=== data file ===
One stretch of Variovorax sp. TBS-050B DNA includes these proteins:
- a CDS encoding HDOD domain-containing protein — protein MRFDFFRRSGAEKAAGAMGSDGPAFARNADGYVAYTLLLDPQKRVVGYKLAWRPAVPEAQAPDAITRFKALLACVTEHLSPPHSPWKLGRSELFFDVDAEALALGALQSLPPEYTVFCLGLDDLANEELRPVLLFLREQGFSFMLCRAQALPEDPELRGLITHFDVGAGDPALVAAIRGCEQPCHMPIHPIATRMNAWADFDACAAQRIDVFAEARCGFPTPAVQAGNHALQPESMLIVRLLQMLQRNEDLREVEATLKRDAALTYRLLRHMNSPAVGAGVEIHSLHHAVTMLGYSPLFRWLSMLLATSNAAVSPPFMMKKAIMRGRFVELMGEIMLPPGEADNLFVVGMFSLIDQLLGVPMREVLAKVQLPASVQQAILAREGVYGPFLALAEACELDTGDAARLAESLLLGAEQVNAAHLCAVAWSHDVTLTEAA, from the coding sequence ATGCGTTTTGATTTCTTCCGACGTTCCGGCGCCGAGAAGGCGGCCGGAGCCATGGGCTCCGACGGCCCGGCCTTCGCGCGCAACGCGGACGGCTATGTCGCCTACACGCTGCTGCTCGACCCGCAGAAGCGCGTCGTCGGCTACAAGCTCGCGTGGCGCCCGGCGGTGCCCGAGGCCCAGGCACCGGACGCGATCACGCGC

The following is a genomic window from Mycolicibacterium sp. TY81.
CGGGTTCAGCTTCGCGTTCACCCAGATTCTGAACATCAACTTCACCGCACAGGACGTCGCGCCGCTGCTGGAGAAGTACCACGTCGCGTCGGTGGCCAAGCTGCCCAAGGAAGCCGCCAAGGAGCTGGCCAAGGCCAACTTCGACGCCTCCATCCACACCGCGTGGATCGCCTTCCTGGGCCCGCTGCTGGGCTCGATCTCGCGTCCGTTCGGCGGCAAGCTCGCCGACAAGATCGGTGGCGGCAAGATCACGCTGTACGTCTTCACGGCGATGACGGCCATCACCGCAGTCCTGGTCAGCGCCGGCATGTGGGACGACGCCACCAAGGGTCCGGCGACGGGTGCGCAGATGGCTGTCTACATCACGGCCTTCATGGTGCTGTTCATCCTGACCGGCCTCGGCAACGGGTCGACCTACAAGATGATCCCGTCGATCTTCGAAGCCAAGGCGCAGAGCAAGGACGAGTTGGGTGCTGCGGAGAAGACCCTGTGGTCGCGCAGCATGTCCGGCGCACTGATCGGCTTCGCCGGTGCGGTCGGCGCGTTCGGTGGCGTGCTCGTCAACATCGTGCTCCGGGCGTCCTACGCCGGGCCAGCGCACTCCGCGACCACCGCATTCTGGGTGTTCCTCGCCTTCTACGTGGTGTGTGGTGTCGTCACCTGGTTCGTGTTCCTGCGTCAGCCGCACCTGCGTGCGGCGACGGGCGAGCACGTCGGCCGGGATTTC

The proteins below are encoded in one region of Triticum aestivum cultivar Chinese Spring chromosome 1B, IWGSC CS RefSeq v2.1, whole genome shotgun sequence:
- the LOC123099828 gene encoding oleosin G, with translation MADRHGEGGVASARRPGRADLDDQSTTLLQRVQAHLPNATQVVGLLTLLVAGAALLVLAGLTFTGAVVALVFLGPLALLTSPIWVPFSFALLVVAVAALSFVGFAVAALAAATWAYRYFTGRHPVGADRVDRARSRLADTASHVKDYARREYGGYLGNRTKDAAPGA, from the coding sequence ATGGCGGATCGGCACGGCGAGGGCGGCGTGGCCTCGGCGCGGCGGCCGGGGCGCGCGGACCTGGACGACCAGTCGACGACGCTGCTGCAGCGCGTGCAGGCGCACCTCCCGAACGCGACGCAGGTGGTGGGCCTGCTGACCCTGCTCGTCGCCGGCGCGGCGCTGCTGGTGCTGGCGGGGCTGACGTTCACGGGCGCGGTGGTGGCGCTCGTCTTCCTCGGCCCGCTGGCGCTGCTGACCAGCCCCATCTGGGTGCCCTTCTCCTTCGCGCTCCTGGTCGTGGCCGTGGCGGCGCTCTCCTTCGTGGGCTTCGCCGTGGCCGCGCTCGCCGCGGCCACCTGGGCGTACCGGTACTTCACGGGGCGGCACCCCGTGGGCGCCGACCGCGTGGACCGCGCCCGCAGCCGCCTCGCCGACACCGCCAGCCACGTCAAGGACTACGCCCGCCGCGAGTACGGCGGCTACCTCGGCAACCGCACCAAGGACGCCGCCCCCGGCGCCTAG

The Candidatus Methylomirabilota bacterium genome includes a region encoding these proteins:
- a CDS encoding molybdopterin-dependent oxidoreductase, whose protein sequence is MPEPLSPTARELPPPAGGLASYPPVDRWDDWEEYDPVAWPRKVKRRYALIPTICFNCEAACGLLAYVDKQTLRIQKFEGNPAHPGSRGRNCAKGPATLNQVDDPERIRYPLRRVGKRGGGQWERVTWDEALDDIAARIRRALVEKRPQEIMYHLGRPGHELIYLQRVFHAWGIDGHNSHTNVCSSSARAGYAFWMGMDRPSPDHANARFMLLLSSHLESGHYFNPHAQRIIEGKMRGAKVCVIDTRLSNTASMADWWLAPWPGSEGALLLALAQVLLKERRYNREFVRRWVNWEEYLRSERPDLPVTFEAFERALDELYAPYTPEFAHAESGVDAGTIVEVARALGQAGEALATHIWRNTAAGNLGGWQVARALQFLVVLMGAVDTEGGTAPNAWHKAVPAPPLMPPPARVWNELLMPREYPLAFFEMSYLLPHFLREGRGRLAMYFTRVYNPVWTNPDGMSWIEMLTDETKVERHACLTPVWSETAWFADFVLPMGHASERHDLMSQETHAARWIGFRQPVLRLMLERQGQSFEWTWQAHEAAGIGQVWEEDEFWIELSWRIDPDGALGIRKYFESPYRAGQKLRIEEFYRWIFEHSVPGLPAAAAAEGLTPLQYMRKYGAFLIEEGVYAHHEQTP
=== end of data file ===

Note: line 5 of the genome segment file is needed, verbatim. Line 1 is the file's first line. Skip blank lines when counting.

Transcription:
The proteins below are encoded in one region of Triticum aestivum cultivar Chinese Spring chromosome 1B, IWGSC CS RefSeq v2.1, whole genome shotgun sequence: